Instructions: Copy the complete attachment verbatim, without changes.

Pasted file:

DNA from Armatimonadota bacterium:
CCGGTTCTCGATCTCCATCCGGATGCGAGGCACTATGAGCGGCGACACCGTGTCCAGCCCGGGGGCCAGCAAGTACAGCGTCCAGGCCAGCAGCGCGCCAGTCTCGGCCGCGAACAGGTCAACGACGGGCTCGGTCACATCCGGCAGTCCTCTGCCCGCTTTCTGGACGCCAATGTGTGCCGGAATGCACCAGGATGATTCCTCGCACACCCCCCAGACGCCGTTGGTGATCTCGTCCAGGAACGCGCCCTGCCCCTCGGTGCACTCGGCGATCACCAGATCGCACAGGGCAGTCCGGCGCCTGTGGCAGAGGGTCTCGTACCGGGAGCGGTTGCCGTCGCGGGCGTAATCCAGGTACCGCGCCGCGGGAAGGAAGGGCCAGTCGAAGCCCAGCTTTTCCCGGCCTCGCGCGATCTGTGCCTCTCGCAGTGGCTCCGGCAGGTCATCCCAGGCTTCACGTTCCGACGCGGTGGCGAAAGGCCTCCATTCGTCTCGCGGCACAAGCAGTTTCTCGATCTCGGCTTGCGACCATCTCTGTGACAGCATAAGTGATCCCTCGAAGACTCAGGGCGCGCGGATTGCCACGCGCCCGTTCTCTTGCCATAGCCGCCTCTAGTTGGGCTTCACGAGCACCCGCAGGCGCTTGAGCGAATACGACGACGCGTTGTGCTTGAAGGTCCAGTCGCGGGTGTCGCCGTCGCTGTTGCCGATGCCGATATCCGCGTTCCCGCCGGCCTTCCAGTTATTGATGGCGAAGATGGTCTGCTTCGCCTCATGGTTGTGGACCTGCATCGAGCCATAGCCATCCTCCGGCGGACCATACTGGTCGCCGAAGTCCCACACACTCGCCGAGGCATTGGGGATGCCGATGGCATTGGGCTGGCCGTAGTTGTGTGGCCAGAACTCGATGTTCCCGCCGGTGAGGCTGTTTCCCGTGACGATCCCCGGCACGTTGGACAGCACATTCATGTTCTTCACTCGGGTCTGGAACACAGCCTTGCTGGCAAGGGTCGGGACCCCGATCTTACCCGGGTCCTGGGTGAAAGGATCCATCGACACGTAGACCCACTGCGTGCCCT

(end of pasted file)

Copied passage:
DNA from Armatimonadota bacterium:
CCGGTTCTCGATCTCCATCCGGATGCGAGGCACTATGAGCGGCGACACCGTGTCCAGCCCGGGGGCCAGCAAGTACAGCGTCCAGGCCAGCAGCGCGCCAGTCTCGGCCGCGAACAGGTCAACGACGGGCTCGGTCACATCCGGCAGTCCTCTGCCCGCTTTCTGGACGCCAATGTGTGCCGGAATGCACCAGGATGATTCCTCGCACACCCCCCAGACGCCGTTGGTGATCTCGTCCAGGAACGCGCCCTGCCCCTCGGTGCACTCGGCGATCACCAGATCGCACAGGGCAGTCCGGCGCCTGTGGCAGAGGGTCTCGTACCGGGAGCGGTTGCCGTCGCGGGCGTAATCCAGGTACCGCGCCGCGGGAAGGAAGGGCCAGTCGAAGCCCAGCTTTTCCCGGCCTCGCGCGATCTGTGCCTCTCGCAGTGGCTCCGGCAGGTCATCCCAGGCTTCACGTTCCGACGCGGTGGCGAAAGGCCTCCATTCGTCTCGCGGCACAAGCAGTTTCTCGATCTCGGCTTGCGACCATCTCTGTGACAGCATAAGTGATCCCTCGAAGACTCAGGGCGCGCGGATTGCCACGCGCCCGTTCTCTTGCCATAGCCGCCTCTAGTTGGGCTTCACGAGCACCCGCAGGCGCTTGAGCGAATACGACGACGCGTTGTGCTTGAAGGTCCAGTCGCGGGTGTCGCCGTCGCTGTTGCCGATGCCGATATCCGCGTTCCCGCCGGCCTTCCAGTTATTGATGGCGAAGATGGTCTGCTTCGCCTCATGGTTGTGGACCTGCATCGAGCCATAGCCATCCTCCGGCGGACCATACTGGTCGCCGAAGTCCCACACACTCGCCGAGGCATTGGGGATGCCGATGGCATTGGGCTGGCCGTAGTTGTGTGGCCAGAACTCGATGTTCCCGCCGGTGAGGCTGTTTCCCGTGACGATCCCCGGCACGTTGGACAGCACATTCATGTTCTTCACTCGGGTCTGGAACACAGCCTTGCTGGCAAGGGTCGGGACCCCGATCTTACCCGGGTCCTGGGTGAAAGGATCCATCGACACGTAGACCCACTGCGTGCCCT